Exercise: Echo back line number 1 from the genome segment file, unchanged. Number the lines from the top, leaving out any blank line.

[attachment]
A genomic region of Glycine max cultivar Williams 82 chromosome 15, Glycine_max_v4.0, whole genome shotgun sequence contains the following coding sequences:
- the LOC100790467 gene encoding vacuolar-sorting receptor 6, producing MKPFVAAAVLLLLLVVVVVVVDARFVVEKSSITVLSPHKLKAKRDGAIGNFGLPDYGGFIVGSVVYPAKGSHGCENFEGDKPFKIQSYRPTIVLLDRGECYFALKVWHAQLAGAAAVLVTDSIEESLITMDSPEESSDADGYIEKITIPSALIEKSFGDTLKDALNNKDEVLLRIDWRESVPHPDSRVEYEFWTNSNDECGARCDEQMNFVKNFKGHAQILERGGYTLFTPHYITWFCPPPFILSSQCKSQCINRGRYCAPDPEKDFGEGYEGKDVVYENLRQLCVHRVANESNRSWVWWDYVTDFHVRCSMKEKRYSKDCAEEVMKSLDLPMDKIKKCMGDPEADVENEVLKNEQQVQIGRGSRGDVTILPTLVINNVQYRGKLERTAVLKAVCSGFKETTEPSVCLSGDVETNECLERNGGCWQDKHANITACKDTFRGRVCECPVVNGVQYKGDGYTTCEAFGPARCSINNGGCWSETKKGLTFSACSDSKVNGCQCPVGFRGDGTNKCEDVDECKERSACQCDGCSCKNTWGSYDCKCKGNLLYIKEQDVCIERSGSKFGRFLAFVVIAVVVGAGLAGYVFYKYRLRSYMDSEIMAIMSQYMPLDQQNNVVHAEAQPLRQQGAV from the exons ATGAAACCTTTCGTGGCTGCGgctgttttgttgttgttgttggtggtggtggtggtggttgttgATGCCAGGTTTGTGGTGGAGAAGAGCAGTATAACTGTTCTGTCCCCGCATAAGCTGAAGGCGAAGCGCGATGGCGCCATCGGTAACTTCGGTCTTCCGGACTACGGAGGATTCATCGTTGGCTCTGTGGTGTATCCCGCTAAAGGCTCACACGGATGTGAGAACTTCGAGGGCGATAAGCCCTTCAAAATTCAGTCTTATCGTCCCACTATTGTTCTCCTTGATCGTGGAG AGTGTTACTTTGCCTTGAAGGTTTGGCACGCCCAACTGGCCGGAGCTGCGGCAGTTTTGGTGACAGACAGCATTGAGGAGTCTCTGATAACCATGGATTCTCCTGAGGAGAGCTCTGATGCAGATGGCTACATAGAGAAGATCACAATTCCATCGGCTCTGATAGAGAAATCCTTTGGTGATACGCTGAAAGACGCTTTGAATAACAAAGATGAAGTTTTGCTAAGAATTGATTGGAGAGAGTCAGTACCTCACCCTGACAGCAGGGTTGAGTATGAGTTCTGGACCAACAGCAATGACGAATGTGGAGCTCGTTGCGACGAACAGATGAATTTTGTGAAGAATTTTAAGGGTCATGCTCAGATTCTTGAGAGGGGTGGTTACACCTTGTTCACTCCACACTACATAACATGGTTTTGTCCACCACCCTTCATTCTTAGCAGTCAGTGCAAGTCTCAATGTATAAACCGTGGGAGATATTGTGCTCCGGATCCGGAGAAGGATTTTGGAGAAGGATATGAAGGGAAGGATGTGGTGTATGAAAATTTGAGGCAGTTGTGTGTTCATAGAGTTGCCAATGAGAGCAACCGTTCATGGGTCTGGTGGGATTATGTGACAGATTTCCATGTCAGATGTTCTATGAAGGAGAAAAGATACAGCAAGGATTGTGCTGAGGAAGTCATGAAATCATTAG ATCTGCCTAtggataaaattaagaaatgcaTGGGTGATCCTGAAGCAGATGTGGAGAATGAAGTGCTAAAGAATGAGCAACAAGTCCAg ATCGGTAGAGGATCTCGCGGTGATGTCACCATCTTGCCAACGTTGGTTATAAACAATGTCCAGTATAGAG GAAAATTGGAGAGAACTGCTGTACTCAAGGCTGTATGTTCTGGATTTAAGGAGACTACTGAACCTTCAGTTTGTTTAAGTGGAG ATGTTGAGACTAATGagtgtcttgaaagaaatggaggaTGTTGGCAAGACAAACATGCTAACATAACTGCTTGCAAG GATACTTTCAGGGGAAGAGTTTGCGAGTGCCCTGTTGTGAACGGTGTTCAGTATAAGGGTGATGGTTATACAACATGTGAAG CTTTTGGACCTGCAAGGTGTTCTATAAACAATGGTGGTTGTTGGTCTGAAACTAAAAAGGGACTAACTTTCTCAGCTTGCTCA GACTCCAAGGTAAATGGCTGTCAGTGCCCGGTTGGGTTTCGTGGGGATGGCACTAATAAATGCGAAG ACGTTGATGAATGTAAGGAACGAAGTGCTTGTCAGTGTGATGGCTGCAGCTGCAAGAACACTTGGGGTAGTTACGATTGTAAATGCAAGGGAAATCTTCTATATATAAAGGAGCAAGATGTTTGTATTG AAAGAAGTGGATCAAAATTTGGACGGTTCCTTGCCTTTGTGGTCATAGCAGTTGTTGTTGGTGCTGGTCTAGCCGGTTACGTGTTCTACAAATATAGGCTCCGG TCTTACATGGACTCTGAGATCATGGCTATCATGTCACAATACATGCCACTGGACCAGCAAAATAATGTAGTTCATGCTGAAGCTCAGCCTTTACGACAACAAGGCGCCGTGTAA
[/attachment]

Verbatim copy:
A genomic region of Glycine max cultivar Williams 82 chromosome 15, Glycine_max_v4.0, whole genome shotgun sequence contains the following coding sequences: